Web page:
Extraterritorial use of policeware in the United States?
Is the FBI allowed to remotely install spyware on computers? And what if the suspect lives outside the United States? What are the capabilities of such “policeware”? This blog post briefly analyzes a decision of a U.S. judge on this subject.
Last week, the story broke that a judge from Texas (United States) had published a decision (.pdf) denying a warrant for the placement of “policeware” on a computer of an unknown suspect at an unknown location. Policeware is special surveillance software, also called “spyware”, utilized to secretly monitor all kinds of internet activities of a computer user. The decision is interesting because it sheds light on the use of policeware in the United States.
Capabilities of the software
Judge Smith explains that the FBI requested to install “data extraction software” on the “Target Computer” (presumably the computer of a suspect). This software has the capability to search the computer’s hard drive, random access memory, and other storage media (thus perform a “remote search”). Additionally, the software can “activate the computer’s built-in camera, generate latitude and longitude coordinates for the computer’s location and transmit the extracted data to FBI agents in the district”. By installing the software, the FBI wishes to obtain information such as web browsing history, e-mail contents, e-mail contacts, chat logs, photographs and correspondence. The law enforcement agency also wishes to use the built-in camera to make photographs to identify the person using the target computer.
Extraterritorial application of a warrant to install policeware
The Texan judge then ascertains whether the request complies with the warrant requirements as described in Rule 41 of the U.S. Federal Rules of Criminal procedure. This blog post does not allow to me elaborate on the judge’s decision and the requirements of a “Rule 41 warrant”, but I do want to point out that the judge establishes that Rule 41 only allows for searches “in the district of the judge”. In this case the territoriality requirement is not met, because the search does not take place within the district, “so far as the Government’s application shows”, according to the judge. Note the judge’s witty remark that the search takes place: “not in the airy nothing of cyberspace, but in the physical space with a local habitation and a name”.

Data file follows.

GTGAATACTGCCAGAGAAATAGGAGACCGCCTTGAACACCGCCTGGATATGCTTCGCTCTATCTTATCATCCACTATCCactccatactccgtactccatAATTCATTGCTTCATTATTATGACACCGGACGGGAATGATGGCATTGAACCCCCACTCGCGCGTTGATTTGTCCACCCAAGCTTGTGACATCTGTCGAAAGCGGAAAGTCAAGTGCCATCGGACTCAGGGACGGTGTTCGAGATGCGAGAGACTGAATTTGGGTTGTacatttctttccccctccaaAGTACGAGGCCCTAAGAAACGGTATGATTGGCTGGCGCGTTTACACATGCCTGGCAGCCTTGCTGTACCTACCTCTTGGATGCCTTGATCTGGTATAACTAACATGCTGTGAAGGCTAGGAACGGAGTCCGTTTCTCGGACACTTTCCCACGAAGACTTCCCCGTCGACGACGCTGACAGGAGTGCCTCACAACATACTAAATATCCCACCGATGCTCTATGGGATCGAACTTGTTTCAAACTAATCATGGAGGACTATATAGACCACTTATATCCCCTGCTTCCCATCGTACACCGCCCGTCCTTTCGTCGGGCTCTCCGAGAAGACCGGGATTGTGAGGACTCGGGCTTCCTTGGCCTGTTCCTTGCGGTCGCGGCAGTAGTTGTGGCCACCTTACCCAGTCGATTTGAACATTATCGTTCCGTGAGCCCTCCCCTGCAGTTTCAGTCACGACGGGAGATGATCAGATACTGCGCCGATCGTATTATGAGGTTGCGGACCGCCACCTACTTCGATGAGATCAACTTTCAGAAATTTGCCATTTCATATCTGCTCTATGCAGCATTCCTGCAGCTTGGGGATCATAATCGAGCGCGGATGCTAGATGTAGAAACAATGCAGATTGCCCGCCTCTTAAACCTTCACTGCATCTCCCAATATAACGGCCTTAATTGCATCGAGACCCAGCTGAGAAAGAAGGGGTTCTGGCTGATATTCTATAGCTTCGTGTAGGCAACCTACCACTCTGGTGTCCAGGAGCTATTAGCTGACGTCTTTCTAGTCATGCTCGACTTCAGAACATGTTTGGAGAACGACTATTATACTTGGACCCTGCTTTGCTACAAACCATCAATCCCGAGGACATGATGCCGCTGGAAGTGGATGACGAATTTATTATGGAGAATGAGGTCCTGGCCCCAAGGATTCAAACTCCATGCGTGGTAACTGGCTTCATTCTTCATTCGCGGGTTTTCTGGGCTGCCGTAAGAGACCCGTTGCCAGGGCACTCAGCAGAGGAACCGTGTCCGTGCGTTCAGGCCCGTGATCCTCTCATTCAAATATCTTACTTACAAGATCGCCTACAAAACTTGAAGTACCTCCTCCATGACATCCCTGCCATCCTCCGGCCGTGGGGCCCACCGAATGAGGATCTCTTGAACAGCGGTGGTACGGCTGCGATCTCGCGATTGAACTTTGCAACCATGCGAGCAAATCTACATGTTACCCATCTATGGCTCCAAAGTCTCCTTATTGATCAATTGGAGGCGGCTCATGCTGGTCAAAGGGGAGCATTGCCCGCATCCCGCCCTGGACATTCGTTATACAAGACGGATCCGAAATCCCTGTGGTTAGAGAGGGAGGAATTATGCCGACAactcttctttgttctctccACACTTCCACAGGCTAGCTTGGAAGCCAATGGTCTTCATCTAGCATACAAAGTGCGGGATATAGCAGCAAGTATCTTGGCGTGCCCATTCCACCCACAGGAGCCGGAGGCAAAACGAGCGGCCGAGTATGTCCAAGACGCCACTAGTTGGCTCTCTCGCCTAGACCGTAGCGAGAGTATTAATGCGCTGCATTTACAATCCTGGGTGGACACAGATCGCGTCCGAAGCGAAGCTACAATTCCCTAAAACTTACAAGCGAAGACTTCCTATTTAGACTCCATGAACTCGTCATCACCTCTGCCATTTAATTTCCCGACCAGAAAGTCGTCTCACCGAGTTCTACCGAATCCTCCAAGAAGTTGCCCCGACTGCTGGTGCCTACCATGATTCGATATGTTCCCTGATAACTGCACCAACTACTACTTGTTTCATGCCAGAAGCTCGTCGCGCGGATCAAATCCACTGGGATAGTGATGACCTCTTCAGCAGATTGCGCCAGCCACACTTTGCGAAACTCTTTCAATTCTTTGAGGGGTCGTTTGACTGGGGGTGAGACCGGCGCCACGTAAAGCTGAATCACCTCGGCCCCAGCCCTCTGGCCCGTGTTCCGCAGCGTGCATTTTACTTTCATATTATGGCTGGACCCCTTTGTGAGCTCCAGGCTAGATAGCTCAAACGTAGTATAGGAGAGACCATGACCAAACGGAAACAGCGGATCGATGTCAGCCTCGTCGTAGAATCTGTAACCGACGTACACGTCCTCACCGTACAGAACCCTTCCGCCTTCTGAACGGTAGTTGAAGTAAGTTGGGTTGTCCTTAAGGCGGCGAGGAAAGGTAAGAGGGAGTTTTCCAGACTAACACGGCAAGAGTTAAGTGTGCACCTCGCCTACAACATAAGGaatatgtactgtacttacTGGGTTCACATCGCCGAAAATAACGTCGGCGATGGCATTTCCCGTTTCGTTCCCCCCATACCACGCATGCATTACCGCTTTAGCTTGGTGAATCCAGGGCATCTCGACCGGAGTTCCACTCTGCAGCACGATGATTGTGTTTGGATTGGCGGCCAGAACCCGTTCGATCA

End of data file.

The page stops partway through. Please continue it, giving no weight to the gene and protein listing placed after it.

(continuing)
U.S. digital surveillance expert Orin Kerr analyzed the court decision of judge Smith on the popular legal blog “The Volokh Conspiracy”. I found his considerations about the applicability of the warrant requirement on a potentially foreign suspect particularly fascinating. It is standing case law (under United States v. Verdugo-Urquidez, 494 U.S. 259 (1990) that the warrant requirement of the Fourth Amendment of the U.S. Constitution does not apply outside the United States. Since it is likely the physical computer will be searched overseas (because the last known IP address is traced back somewhere in Southeast Asia), the government does not need a warrant to search the physical computer. However, Kerr believes the search also takes place in the United States when the information is analyzed by U.S. law enforcement officials and therefore a warrant is required “for that part of the search that takes place in judge Smith’s home district”. Kerr ultimately finds the arguments presented by judge Smith to deny the warrant unconvincing.
Kerr’s analysis of the case begs the question: is it desirable that the United States could potentially perform searches of computers and install policeware on computers in foreign territory by unilaterally applying their criminal procedural rules to foreigners? If the answer is no, keep in mind that the Dutch government suggested more or less the same thing on p. 34-35 in their announcement today (in Dutch) to amend the Dutch Code of Criminal Procedure to make hacking and the placement of spyware possible on computers “if their location is unknown” (see also this blog post).
I’m curious to hear from international criminal law legal experts and others as to what they think of this.
Thanks Orin for your comment! In our Dutch proposal the legislator also seeks the possibilty to hack a computer (in the broadest sense of the word) to pinpoint the location (IP-adress or GPS signal) of a computer by tracing it or using a web bug. At that point investigators could request legal aid from the state the computer is located. Of course, I understand that in practice this is process is too slow and governements look for alternatives.
A problem is I think that it is unclear when exactly the "location is unknown". In the Dutch letter Cloud computing is provided as an example in which the location of data is unclear. But with regard to data at some U.S. cloud providers it is perfectly clear where to get data: at the headquarters in the United States from these companies themselves.
I just find it fascinating that we are apparently moving towards a world in which states apply their own criminal procedural laws on "target computers" outside their territory (in special circumstances). I wonder if that doesn't lead to chaos or at least an undesirable practice.
JJ, what's the alternative? If investigators don't know where the computer is, how can they get legal process or cooperate with investigators in the country where the computer is located?
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